You can also consider taking a second job, even if only temporarily, or during summers, in order to pad your retirement account substantially. Your financial advisor will be able to put you on a course to save as much money as possible with the assumption that you, too, will be living a long (and now prosperous) life.

Image credit: Gwenn Seemel

Self-Discipline: The Key to Controlling Your Overspending

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Whether your most pressing financial goal is to pay off money you owe or to increase your savings and investments – the most important skill you’ll need is self-discipline.

Self-discipline can feel inaccessible for some people, and a lack of self-control can leave you feeling disappointed and defeated.

It’s important to note that self-control is one of the most challenging behaviors to master. Mastery of self-control and self-discipline is so tough to achieve because it involves changing behaviors that occur in high-emotion or even addictive situations like:

  • eating
  • losing weight
  • arguing with someone
  • smoking
  • playing video games
  • drinking alcohol
  • spending money

Some people are born with more than their fair share of self-discipline, while others struggle with self-control from a young age. If you fall into the latter group, don’t be alarmed! Self-discipline is a skill that can be learned. It’s not an easy skill to develop, but with the proper dedication, you can train yourself to be more self-controlled.

Spending money is fun and can feel rewarding and emotionally satisfying, which is why many people go shopping to relieve stress, boredom, anxiety or depression. Thus, it is easy to begin associating spending money with a feeling of happiness. As this behavior and response become habitual, it will lead to more and more spending in order to continue feeling happy.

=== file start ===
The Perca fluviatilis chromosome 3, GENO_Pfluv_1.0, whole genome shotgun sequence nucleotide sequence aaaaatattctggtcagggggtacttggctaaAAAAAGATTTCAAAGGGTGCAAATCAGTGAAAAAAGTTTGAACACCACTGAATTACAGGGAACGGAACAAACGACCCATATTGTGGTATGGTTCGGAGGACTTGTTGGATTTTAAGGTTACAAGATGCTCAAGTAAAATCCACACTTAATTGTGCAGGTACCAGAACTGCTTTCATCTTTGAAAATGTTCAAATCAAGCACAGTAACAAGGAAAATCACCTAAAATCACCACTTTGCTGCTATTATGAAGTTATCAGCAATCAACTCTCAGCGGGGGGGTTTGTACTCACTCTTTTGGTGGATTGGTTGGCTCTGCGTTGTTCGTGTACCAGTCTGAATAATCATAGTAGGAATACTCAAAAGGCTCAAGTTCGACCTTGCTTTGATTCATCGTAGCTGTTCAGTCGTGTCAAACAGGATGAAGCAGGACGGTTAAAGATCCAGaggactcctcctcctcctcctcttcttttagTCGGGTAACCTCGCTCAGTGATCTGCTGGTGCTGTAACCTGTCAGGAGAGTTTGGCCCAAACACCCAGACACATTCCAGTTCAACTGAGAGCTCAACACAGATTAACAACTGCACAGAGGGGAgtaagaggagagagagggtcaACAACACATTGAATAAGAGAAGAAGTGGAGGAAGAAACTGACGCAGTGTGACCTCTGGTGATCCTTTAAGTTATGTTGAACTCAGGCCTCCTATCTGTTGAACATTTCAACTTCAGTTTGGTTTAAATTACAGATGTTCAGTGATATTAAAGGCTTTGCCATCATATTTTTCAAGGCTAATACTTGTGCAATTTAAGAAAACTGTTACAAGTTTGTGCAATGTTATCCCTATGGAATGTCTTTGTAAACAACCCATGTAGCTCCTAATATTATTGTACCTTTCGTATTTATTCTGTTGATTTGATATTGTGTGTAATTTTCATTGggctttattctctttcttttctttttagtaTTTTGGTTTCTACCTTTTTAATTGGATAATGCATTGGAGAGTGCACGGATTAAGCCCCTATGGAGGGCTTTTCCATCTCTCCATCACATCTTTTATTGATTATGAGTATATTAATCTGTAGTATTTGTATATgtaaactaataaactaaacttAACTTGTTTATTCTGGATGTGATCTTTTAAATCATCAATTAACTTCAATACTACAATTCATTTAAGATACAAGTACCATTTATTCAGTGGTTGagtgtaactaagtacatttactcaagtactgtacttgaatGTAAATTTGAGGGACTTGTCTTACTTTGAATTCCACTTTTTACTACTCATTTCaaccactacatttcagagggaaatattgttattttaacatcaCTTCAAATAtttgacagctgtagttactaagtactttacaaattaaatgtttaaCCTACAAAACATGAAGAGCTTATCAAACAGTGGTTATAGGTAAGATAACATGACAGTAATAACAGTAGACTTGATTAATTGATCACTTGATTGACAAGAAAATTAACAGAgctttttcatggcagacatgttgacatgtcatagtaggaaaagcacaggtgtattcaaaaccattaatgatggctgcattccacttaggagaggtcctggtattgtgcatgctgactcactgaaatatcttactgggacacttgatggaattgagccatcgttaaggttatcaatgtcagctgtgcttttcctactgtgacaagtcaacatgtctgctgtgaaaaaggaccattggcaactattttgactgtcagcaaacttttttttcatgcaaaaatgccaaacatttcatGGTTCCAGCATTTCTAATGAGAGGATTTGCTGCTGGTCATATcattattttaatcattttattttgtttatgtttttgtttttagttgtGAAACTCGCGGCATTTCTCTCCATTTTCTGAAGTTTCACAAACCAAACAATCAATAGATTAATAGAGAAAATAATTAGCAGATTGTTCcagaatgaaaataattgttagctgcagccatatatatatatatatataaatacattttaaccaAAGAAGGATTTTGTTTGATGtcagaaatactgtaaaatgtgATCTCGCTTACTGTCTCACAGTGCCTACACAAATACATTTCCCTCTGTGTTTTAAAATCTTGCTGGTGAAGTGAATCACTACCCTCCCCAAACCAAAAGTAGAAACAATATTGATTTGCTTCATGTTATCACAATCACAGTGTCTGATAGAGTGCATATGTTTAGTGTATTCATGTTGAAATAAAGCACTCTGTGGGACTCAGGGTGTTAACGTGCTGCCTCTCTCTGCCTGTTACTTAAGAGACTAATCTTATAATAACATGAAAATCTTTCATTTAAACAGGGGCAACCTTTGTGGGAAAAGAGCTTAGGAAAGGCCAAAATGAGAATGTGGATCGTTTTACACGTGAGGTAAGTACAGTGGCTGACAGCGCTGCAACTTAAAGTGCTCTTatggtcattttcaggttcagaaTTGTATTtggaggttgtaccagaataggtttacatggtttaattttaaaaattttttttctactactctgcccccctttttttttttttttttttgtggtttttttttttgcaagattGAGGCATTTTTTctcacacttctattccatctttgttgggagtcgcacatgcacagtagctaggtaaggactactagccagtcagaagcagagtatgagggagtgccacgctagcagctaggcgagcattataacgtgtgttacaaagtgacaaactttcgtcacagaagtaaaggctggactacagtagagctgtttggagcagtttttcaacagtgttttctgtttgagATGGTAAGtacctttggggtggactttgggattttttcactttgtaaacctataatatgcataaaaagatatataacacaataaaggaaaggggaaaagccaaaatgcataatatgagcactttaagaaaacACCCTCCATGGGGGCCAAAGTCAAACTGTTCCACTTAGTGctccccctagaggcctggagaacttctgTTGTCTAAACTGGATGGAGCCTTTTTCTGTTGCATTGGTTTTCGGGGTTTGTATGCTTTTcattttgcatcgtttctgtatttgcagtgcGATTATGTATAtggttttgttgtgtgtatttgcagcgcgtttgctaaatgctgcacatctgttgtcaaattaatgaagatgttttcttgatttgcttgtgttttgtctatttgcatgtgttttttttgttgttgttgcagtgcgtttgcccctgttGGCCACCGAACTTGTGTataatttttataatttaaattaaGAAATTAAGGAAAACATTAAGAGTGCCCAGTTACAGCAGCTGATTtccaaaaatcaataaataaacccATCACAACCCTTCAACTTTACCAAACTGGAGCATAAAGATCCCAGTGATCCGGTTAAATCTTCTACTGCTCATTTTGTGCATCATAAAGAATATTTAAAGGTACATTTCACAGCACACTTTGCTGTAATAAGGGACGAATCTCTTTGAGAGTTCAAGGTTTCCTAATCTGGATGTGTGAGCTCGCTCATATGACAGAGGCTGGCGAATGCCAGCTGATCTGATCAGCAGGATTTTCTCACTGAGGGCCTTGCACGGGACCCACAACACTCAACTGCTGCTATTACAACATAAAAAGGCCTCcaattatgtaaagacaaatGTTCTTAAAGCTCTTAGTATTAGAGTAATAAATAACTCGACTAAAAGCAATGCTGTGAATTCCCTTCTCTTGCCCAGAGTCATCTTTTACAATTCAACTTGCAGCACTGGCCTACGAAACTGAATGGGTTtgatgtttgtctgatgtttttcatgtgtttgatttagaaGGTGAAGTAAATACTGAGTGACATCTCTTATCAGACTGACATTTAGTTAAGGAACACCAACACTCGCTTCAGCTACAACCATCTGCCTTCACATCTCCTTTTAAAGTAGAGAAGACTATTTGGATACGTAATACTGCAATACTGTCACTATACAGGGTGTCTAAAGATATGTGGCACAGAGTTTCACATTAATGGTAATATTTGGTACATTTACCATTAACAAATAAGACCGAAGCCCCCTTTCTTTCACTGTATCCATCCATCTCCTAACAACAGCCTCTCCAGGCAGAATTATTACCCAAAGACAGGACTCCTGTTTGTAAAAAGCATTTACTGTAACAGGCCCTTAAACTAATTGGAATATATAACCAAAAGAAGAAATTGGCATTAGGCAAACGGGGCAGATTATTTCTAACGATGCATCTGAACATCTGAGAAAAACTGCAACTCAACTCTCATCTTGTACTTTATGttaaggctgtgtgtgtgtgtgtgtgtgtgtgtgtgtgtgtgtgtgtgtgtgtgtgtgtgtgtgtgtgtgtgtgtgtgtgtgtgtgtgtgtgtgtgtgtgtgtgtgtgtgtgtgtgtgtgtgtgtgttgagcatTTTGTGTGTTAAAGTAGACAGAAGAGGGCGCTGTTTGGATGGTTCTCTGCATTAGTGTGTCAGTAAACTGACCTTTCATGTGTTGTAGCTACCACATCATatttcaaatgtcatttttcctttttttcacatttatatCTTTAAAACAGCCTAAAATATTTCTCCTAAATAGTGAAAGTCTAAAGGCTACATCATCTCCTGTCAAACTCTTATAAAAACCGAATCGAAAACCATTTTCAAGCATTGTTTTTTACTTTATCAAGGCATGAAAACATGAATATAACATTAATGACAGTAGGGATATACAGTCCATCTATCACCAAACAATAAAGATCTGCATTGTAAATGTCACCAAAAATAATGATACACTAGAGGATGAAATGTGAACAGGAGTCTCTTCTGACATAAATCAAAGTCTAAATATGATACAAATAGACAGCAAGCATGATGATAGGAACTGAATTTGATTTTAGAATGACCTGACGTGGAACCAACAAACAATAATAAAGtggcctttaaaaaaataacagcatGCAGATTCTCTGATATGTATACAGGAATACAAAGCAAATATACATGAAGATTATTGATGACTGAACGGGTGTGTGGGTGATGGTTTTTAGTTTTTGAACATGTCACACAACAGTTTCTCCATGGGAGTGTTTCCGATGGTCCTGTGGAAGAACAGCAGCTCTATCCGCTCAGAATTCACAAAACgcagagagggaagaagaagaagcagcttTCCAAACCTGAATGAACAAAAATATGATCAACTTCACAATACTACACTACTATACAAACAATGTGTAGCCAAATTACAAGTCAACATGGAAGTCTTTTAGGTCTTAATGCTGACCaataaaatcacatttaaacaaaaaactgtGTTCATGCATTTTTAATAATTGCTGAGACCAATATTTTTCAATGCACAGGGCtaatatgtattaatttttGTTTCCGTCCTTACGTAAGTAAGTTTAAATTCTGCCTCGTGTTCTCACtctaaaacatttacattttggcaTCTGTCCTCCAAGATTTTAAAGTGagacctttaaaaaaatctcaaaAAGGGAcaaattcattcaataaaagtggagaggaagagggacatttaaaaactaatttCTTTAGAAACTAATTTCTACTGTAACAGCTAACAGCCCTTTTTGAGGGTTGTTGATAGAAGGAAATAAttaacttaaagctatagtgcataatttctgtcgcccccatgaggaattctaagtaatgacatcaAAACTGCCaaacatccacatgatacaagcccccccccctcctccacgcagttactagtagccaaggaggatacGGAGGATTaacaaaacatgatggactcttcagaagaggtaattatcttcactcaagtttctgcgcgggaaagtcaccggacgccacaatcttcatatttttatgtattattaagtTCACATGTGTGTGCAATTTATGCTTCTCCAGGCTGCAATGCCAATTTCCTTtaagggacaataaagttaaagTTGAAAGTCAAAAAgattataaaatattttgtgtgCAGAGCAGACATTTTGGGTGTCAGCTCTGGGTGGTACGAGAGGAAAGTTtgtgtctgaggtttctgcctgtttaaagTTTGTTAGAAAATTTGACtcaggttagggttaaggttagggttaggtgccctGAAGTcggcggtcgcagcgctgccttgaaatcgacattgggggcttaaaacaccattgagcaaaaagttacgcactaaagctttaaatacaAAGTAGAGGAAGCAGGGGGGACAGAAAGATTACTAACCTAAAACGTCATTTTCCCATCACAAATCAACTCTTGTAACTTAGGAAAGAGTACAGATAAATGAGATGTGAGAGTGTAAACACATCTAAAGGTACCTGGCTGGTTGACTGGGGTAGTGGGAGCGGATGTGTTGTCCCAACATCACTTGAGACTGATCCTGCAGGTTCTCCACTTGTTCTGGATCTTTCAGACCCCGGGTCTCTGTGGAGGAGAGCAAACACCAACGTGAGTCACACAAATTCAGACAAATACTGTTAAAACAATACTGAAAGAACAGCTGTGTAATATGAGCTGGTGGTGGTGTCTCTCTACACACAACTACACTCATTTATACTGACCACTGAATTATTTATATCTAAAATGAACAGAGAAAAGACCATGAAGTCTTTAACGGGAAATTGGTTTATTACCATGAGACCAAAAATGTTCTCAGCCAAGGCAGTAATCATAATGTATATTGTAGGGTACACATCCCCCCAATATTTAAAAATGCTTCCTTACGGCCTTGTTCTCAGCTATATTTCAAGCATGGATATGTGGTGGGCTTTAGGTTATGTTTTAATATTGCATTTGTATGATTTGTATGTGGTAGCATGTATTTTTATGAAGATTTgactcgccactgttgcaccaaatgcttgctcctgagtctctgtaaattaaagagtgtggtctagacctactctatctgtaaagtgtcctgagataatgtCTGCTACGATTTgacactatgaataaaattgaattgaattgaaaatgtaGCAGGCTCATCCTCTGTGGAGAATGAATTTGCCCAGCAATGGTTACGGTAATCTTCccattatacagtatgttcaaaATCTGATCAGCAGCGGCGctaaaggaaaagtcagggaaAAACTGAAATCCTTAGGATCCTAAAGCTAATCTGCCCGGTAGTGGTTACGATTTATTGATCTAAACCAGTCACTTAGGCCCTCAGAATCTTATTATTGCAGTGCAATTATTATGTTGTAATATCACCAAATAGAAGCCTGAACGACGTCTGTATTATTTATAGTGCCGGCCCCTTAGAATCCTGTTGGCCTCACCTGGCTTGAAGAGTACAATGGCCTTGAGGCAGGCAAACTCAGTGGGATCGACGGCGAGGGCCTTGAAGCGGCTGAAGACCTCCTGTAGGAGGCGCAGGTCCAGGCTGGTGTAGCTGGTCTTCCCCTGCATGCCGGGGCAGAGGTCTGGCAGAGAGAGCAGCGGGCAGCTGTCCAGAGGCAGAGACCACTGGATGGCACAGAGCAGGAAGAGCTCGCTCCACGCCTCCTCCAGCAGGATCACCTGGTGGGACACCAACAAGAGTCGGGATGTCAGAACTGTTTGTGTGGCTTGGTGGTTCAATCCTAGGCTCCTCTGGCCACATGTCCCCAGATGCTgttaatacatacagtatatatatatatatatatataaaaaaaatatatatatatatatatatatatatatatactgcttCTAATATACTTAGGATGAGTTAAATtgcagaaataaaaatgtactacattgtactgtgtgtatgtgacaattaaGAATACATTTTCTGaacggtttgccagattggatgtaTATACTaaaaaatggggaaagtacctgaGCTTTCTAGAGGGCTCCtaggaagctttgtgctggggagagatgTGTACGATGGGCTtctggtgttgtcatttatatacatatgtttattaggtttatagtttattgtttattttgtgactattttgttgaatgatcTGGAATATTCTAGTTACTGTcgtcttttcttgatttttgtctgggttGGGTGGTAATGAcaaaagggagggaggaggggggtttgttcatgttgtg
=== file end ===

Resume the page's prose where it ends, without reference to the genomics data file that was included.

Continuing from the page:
Replacing a Bad Habit With a Good Habit

To gain discipline when it comes to over-spending, you’ll need to start practicing the responses you want to have regarding money. Over time, you’ll notice a shift in how you feel about spending as your new responses begin to replace the bad habits you have currently. Some tips to help you:

  • Set up a budget. You’ve heard this before, but we’re going to say it again. A good budget is a necessary building block on the way toward financial freedom. You need to start practicing spending only the amount of money that’s in your budget each month in order to make it into a habit.
  • Stop using credit cards. Cut them up or put them in a shoe box at the back of your closet. Do whatever it takes to get them out of sight and, most importantly, out of your wallet.
  • Question every purchase. Shop mindfully, asking yourself if you really need each item that’s made its way into your shopping cart.
  • Treat yourself. Once you’ve stuck to your budget for an entire month (or longer), reinforce this behavior by rewarding yourself with something you’ve been wanting (within reason).
  • Punish negative behavior. If you go out-of-bounds budget-wise, deny yourself something you enjoy until you get back on track with your spending.
  • Open a separate bank account. If you don’t already have one, a savings account is great idea. Every time you have an urge to make an unnecessary purchase, instead: put the equivalent amount of money into this account. Also, set aside a set dollar amount to go directly to this account from every paycheck.
  • Be accountable to someone. If your finances are really dire, you may need to be accountable to a debt relief professional at first. They can help you find additional ways to reduce your debt if you need more help. You can also have a close friend, spouse or sibling keep you accountable as you work to turn your new money choices into habits.

Studies have shown that developing self-discipline is possible at any age. It’s also been shown that you can get better and better at honing your self-control the more you practice your new habits. By changing your behavior from overspending to living within a budget, you’ll be able to pay down any debts you’ve accrued and build up your savings account!

 

Image credit: Luke Hayfield